Local transmission of the Zika virus has occurred in Miami Beach, Florida Gov. Rick Scott said Friday. It is the second area in Miami-Dade County to report a local outbreak of the mosquito-borne disease, which can cause birth defects.
The announcement is the result of a state health department investigation, which discovered five cases in the area without links to international travel. This event raises Florida’s tally of local transmissions to 36. Overall, the state has recorded more than 500 cases of the virus.
The region of interest encompasses just under 1.5 square miles of Miami Beach. Wynwood, the location of the first batch of local Zika cases, is seven miles away from Miami Beach, and the two neighborhoods are connected by bridge.
The Centers for Disease Control and Prevention issued a travel advisory for the 20-block area of Miami Beach where local transmission happened.
“Women and men who live in or who have traveled to the designated area of Miami Beach since July 14, 2016 should be aware of active Zika virus transmission,” the CDC wrote in statement. The public health agency advises pregnant women and their sexual partners to avoid this area of Miami Beach, as well as consider postponing nonessential travel to all of Miami-Dade county.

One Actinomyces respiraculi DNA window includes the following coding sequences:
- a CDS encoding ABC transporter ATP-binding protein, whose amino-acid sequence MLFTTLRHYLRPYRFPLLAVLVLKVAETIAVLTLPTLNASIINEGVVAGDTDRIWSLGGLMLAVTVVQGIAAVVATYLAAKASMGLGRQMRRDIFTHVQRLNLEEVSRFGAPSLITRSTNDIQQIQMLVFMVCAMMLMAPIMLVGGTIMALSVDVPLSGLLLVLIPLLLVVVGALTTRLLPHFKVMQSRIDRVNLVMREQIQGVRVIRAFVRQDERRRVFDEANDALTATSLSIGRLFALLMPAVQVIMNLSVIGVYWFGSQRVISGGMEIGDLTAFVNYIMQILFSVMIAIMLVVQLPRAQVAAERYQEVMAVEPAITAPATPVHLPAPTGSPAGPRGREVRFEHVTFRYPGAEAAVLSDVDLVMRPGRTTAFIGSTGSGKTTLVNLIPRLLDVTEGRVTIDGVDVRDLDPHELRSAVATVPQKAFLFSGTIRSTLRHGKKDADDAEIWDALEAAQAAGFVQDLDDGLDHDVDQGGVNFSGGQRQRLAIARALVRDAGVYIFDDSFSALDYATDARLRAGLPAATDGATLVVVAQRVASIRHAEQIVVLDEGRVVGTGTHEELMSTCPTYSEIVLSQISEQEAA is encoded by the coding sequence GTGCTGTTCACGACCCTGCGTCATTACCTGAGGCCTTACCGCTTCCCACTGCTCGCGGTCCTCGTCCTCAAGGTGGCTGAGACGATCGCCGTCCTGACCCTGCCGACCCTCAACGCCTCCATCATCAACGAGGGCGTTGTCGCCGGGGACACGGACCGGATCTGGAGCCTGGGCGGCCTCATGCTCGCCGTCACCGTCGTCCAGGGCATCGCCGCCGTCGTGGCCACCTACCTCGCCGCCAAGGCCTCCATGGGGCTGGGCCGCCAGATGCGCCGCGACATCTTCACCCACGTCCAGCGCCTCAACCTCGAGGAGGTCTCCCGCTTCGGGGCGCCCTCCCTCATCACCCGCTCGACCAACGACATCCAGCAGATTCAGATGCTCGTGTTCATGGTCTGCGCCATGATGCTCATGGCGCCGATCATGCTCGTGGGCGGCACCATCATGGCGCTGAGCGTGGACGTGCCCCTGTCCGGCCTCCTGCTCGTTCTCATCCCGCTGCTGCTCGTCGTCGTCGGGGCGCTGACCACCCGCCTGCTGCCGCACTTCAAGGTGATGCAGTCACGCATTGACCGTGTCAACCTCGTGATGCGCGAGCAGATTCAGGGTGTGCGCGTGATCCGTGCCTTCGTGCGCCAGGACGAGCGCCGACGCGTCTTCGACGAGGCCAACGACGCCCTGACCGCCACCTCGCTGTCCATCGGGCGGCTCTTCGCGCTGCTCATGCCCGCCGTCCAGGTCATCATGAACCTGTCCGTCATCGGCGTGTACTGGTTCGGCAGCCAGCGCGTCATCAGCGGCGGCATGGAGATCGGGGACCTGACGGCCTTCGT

“Following today’s news, I am asking the CDC for an additional 5,000 Zika antibody test kits to ensure we can quickly test people for the virus and additional lab support personnel to help us expedite Zika testing,” Scott said. His office stated that aggressive testing had already ruled out portions of Wynwood as areas of active transmission.
During a separate press briefing, CDC director Tom Frieden said the 5,000 tests would arrive by Tuesday.
“We’re in the midst of mosquito season and expect more Zika infections in the days and months to come,” Frieden said. “It’s difficult but important that pregnant women make every effort to avoid mosquito bites and avoid going to areas where Zika is spreading…It is difficult to predict how long active transmission will continue.”